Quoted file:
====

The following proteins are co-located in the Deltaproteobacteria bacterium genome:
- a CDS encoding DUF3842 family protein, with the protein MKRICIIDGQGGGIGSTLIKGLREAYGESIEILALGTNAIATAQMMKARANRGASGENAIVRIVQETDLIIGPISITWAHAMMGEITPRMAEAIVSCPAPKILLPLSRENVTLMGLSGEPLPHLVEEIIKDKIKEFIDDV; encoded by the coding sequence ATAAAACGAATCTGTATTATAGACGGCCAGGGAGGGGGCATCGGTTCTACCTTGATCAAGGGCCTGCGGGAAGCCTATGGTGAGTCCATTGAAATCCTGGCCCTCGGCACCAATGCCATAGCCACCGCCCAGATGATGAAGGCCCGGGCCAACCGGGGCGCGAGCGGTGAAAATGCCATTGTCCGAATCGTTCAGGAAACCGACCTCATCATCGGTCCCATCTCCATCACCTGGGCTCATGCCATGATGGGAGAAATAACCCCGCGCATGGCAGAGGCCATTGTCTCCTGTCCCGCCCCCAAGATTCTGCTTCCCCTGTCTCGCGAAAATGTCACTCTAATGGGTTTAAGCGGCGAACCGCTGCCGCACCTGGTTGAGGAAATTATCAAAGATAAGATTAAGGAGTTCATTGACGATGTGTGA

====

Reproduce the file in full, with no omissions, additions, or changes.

The following proteins are co-located in the Deltaproteobacteria bacterium genome:
- a CDS encoding DUF3842 family protein, with the protein MKRICIIDGQGGGIGSTLIKGLREAYGESIEILALGTNAIATAQMMKARANRGASGENAIVRIVQETDLIIGPISITWAHAMMGEITPRMAEAIVSCPAPKILLPLSRENVTLMGLSGEPLPHLVEEIIKDKIKEFIDDV; encoded by the coding sequence ATAAAACGAATCTGTATTATAGACGGCCAGGGAGGGGGCATCGGTTCTACCTTGATCAAGGGCCTGCGGGAAGCCTATGGTGAGTCCATTGAAATCCTGGCCCTCGGCACCAATGCCATAGCCACCGCCCAGATGATGAAGGCCCGGGCCAACCGGGGCGCGAGCGGTGAAAATGCCATTGTCCGAATCGTTCAGGAAACCGACCTCATCATCGGTCCCATCTCCATCACCTGGGCTCATGCCATGATGGGAGAAATAACCCCGCGCATGGCAGAGGCCATTGTCTCCTGTCCCGCCCCCAAGATTCTGCTTCCCCTGTCTCGCGAAAATGTCACTCTAATGGGTTTAAGCGGCGAACCGCTGCCGCACCTGGTTGAGGAAATTATCAAAGATAAGATTAAGGAGTTCATTGACGATGTGTGA